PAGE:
SLR Gear, an offshoot website of the Imaging Resource, one of the web's most-trusted resources for all things digital photography, has just posted an in-depth review of the new Sigma 50 f1.4 Art lens, which the company bills as being a direct rival to the $4000+ Zeiss Otus.
So, does the Sigma live up to its billing? Short answer: yes.
Optically, the lens is really good. In terms of sharpness, the lens is good right from the get-go at f1.4. On sub frame, f1.4 is sharp corner to corner and only exhibits a little softness in the corners on FF. Remedy/ Stop down to f2 to reduce the problem and f2.8 to eliminate it. From then on, the lens remains extremely sharp, only losing a little sharpness due to the diffraction limit at minimum aperture, f16. As for chromatic aberration and distortion, both are very well controlled and should not present any real problems in real-life shooting. Vignetting? Being a f1.4 optic, it's there but is controlled to under a stop of falloff on full frame, a truly impressive feat for such a lens.
Mechanically, the lens is built in line with the other global vision models, as in like the proverbial tank. For materials, the lens uses a metal mount and a barrel of Sigma's patented Thermally Stable Composite (TSC), which, according to SLR Gear, has the feel of metal. The lens features a wide 1.5 inch, rubberized focus ring. Additionally, it has a distance window and a 9-bladed, rounded aperture for ultra smooth bokeh.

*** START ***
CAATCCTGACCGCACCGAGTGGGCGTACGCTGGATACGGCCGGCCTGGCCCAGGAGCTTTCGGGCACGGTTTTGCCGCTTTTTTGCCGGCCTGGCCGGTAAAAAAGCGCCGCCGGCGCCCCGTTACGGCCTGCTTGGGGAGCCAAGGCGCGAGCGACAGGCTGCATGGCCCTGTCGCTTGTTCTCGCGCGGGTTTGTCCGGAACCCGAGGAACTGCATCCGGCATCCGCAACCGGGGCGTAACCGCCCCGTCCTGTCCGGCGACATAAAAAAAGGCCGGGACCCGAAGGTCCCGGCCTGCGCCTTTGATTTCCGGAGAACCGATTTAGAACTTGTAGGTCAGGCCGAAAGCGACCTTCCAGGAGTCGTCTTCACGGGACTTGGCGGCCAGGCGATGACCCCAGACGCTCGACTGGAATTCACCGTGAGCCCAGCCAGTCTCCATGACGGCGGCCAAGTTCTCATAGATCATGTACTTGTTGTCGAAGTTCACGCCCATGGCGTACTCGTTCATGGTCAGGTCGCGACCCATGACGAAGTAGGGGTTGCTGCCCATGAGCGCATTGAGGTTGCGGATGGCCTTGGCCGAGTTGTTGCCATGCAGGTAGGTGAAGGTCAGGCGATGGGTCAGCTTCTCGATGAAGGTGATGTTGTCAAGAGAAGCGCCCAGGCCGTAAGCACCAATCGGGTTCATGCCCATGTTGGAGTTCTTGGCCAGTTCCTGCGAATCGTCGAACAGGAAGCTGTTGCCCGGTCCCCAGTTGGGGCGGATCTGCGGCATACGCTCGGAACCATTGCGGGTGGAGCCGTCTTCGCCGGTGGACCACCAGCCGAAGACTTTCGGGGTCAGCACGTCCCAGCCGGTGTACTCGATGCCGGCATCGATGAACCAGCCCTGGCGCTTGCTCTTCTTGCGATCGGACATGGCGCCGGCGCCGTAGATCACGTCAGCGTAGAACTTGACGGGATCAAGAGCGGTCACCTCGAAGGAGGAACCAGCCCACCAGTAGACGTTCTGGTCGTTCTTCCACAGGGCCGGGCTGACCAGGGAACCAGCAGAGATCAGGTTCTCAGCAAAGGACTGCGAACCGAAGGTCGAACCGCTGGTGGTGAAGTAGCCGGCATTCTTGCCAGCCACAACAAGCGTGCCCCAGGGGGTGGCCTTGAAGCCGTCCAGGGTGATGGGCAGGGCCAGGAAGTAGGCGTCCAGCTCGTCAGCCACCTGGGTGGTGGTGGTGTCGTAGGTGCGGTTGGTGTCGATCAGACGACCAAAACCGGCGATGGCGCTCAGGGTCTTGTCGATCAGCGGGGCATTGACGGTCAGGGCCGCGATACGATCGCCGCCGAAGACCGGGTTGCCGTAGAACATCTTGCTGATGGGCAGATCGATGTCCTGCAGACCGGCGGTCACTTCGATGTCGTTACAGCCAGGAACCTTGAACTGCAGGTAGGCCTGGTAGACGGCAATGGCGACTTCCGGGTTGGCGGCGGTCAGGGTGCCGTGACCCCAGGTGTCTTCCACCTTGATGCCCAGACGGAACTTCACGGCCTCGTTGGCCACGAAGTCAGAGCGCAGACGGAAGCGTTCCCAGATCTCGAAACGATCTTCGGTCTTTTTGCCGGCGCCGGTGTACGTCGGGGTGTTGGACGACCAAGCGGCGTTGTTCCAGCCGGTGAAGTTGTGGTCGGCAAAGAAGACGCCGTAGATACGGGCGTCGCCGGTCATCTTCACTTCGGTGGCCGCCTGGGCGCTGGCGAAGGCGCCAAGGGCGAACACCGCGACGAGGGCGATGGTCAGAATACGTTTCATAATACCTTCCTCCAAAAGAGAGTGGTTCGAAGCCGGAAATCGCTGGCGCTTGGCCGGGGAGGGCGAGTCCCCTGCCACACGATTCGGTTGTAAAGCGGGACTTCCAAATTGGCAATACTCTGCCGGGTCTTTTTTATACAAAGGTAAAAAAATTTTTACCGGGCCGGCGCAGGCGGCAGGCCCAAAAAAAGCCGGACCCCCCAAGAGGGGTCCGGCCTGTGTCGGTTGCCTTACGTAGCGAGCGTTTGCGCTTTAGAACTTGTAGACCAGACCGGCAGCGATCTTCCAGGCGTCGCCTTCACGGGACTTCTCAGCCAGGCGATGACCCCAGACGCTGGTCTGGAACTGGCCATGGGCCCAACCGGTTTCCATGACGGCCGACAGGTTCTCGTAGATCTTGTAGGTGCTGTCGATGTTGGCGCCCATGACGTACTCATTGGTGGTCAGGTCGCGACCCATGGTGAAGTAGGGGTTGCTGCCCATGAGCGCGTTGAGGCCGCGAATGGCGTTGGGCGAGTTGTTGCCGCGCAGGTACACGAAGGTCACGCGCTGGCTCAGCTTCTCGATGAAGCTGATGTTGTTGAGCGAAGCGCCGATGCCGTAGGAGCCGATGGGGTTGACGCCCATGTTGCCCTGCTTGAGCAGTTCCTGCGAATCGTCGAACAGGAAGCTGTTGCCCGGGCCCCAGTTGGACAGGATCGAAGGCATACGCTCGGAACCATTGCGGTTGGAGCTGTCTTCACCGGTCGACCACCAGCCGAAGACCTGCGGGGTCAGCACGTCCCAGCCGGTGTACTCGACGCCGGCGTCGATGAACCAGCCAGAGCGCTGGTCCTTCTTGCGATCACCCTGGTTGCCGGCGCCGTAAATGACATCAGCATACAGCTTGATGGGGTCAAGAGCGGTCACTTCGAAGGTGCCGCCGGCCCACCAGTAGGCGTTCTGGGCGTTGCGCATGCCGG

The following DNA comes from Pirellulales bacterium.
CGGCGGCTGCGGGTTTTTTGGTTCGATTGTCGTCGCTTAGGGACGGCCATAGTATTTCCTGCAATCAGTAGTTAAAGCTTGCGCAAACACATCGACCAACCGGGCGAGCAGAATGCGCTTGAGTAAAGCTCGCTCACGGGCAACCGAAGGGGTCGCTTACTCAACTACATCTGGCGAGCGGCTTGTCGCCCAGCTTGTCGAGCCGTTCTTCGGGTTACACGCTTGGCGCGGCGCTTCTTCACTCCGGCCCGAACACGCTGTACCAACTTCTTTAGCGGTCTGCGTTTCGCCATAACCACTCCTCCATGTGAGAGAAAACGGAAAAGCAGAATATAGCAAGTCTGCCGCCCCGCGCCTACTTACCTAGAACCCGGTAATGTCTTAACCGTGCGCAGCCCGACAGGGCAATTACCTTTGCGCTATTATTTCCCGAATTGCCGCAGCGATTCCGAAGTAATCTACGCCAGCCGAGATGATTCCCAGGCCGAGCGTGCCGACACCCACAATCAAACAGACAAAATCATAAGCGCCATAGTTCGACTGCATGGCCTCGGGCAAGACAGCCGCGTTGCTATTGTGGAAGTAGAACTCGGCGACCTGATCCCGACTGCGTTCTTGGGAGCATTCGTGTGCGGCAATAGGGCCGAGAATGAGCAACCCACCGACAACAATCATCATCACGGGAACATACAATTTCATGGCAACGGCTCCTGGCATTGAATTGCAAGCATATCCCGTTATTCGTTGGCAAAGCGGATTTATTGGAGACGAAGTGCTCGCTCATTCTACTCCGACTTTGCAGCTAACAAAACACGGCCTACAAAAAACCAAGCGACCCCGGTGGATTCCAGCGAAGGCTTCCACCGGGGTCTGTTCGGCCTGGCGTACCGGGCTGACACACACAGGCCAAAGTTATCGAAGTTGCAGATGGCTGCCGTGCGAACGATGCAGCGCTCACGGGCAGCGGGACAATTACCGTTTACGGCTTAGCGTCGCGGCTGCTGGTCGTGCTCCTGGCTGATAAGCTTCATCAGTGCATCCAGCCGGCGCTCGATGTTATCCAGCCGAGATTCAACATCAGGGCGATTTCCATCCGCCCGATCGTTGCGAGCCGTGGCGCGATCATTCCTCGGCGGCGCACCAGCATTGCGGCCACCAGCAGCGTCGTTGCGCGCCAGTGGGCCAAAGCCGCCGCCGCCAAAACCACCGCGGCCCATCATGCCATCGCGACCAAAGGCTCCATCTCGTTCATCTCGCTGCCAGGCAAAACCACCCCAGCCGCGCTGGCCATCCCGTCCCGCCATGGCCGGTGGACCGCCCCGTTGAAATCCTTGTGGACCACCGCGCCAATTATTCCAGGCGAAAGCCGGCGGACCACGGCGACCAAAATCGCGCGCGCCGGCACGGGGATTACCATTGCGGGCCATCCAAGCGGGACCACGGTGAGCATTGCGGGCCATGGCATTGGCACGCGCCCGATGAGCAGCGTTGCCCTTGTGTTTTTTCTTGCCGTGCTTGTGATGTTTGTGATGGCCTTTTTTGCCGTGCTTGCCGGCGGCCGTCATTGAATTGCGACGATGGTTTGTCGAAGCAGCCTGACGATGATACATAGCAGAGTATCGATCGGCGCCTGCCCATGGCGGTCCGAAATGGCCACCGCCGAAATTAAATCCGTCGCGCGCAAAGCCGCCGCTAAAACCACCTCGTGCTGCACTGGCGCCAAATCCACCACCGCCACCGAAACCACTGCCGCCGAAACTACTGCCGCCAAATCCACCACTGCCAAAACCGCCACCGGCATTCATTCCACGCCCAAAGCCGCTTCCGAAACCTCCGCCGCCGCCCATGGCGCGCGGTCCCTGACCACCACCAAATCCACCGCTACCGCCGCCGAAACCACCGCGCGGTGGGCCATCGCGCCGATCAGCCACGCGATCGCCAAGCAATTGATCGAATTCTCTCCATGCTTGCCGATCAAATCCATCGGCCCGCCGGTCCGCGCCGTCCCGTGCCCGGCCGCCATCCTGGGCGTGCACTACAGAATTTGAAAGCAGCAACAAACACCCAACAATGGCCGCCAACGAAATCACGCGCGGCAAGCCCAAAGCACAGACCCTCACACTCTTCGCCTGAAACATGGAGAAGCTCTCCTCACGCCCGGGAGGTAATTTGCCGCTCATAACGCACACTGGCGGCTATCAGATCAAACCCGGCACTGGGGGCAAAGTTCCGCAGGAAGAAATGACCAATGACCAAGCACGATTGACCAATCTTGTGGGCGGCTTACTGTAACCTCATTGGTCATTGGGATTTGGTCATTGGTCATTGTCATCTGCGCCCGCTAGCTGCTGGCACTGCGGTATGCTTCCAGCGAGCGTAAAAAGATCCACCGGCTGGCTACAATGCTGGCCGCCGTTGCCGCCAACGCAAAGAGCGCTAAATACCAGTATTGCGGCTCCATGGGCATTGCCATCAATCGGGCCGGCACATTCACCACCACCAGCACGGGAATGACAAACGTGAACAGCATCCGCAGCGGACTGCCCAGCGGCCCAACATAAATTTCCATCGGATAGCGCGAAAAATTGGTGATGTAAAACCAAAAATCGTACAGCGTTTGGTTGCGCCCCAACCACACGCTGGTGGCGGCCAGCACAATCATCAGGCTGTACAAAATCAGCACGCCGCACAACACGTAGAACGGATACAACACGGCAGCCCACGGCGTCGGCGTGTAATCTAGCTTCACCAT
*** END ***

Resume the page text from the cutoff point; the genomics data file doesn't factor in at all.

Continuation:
As for focus, AF is via Sigma's Hyspersonic Motor (HSM) technology, which results in fast, virtually silent AF. Additionally, features full time manual focus capability. SLR Gear reports AF as being very accurate, too.
Overall conclusion: praise at the highest level, with SLR Gear reviewers even going so far as to say that this Sigma is probably the most exciting lens they will test all year (and it's only the start of April.
Unfortunately, pricing is still TBA here.
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